American-trained Syrian fighters gave at least a quarter of their U.S.-provided equipment to al-Qaeda’s affiliate in Syria early this week, the U.S. Central Command said late Friday.
In a statement correcting earlier assertions that reports of the turnover were a “lie” and a militant propaganda ploy, the command said it was subsequently notified that the Syrian unit had “surrendered” some of its equipment — including six pickup trucks and a portion of its ammunition — to Jabhat al-Nusra, al-Qaeda’s arm in Syria.
The acknowledgment is the latest discouraging report regarding the $500 million train-and-equip program, which Gen. Lloyd J. Austin III, head of Central Command, said last week had only “four or five” trained Syrian fighters active in Syria. Since then, the military has said approximately 70 fighters have been added.
The Centcom statement called the new information on the equipment, “if accurate . . . very concerning and a violation of the Syria train and equip program guidelines.”
It said the equipment had been turned over voluntarily, adding that the New Syrian Force had indicated that on Monday and Tuesday, it “gave” the equipment to a suspected Jabhat al-Nusra “intermediary.”
The statement said initial reports that the weapons had been turned over stemmed from a Jabhat al-Nusra tweet of an image of a U.S.-issued rifle that it claimed had been handed over by U.S.-trained Syrians who entered the country last week. “Central Command conducted an analysis of the image . . . and determined the claim to be false,” the statement said.
That determination, it said, was based on assurances from the Syrian force that all issued equipment was under its control and “because the tweeted image was an old picture repurposed from the Facebook page of a previously deployed fighter.”
But “in light of this new information,” said a Central Command spokesman, Col. Patrick Ryder, “we wanted to ensure the public was informed as quickly as possible about the facts as we know them at this time.”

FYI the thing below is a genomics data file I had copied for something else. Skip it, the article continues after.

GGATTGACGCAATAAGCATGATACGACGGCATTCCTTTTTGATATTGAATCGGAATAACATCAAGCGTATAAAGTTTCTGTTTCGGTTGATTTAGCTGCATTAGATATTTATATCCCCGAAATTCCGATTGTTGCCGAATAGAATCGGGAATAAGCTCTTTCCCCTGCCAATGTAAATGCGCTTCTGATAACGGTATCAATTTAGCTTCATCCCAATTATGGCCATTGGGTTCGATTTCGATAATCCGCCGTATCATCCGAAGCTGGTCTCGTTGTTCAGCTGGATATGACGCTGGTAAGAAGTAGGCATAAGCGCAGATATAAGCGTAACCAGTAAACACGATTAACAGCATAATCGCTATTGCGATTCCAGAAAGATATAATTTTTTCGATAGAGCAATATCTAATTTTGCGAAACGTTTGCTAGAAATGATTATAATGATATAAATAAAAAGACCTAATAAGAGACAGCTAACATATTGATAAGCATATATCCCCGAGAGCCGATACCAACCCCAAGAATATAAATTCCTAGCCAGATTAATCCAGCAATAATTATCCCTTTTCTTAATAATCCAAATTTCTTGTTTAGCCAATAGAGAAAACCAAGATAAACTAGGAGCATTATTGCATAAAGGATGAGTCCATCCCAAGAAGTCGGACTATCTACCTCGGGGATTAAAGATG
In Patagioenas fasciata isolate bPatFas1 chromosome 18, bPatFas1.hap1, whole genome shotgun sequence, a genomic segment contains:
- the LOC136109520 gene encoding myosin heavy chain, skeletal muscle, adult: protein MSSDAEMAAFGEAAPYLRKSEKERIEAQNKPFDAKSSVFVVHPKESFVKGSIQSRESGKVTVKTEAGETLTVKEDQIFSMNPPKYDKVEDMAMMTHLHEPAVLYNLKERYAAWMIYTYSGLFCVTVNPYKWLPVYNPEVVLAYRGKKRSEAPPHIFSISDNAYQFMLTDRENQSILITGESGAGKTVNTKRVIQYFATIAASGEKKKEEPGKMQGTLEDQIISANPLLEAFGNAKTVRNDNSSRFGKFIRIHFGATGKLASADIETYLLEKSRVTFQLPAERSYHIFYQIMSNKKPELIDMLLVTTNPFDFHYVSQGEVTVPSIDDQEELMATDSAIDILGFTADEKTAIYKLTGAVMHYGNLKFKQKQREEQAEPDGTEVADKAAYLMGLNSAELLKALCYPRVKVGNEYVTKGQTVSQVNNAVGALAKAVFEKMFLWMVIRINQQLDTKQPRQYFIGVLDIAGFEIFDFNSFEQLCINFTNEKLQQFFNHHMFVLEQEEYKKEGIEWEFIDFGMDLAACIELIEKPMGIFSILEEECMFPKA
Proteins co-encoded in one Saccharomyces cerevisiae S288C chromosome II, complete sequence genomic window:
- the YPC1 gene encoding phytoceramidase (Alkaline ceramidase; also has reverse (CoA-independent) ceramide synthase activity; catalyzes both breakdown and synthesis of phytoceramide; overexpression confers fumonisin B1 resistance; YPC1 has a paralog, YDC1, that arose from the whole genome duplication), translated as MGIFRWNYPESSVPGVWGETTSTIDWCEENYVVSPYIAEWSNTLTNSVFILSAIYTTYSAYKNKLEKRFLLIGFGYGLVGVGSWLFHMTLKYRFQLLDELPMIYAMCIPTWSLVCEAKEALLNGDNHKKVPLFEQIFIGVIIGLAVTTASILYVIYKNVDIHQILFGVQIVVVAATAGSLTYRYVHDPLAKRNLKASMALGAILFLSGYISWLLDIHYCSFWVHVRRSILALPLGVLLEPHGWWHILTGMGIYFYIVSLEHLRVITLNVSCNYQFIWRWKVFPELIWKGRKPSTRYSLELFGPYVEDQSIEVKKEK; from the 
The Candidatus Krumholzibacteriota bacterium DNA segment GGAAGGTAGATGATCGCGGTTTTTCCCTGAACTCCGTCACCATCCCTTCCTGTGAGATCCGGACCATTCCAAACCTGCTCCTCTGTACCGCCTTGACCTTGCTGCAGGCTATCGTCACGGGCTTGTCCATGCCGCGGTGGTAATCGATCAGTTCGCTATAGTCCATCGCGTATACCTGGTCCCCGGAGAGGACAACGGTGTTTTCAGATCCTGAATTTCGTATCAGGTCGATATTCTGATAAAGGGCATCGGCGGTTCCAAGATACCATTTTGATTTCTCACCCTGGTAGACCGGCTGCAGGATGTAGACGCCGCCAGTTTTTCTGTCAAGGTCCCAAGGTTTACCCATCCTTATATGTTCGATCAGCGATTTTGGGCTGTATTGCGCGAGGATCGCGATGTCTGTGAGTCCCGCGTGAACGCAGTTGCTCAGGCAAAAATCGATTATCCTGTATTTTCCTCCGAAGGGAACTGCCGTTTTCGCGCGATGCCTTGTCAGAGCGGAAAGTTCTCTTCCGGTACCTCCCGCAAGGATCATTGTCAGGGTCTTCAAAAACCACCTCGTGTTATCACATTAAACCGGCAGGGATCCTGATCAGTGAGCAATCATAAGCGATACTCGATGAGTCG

“We are using all means at our disposal to look into what exactly happened and determine the appropriate response,” Ryder said.
A military official, speaking on the condition of anonymity, said the initial assurances regarding the weapons had come from the deputy commander of the unit. It was the unit leader who surrendered the equipment and who contacted the U.S. military with the correct information Friday, the official said.
In the toxic and chaotic Syrian mix, Jabhat al-Nusra and many Syrian rebels are fighting a separate war from the one being waged by the United States against the Islamic State. Their main goal is the overthrow of President Bashar al-Assad.
U.S. military vetters have had a hard time finding approved Syrians to train who are also willing to pledge to direct their focus toward the Islamic State rather than Assad.
The Pentagon’s admission of the arms turnover comes at an especially sensitive time for the White House. In light of the shortcomings of the train-and-equip program, President Obama’s top national security officials in recent days have turned their attention toward other irregular forces in Syria that have made gains against the Islamic State in the northern part of the country.
As part of a new initiative, White House and Pentagon officials have been considering providing arms and ammunition to a wider array of rebel groups and relaxing some vetting standards.
The recent disclosures, however, highlight the pitfalls of that strategy in Syria, where the United States has essentially no troops on the ground and little means of accounting for the weapons it provides.
The push to arm more forces in Syria has been driven partly by frustration with the stalemated fight in Iraq, where an Iraqi army assault on Ramadi has ground to a halt. It is also fueled by the unexpected gains made by U.S.-backed Kurdish forces in northern Syria.
Syrian forces, led by the Kurdish People’s Protection Units, were able with U.S. help to dislodge the Islamic State from Tal Abyad and other areas close to Syria’s border with Turkey this summer.
Greg Jaffe and Missy Ryan contributed to this report.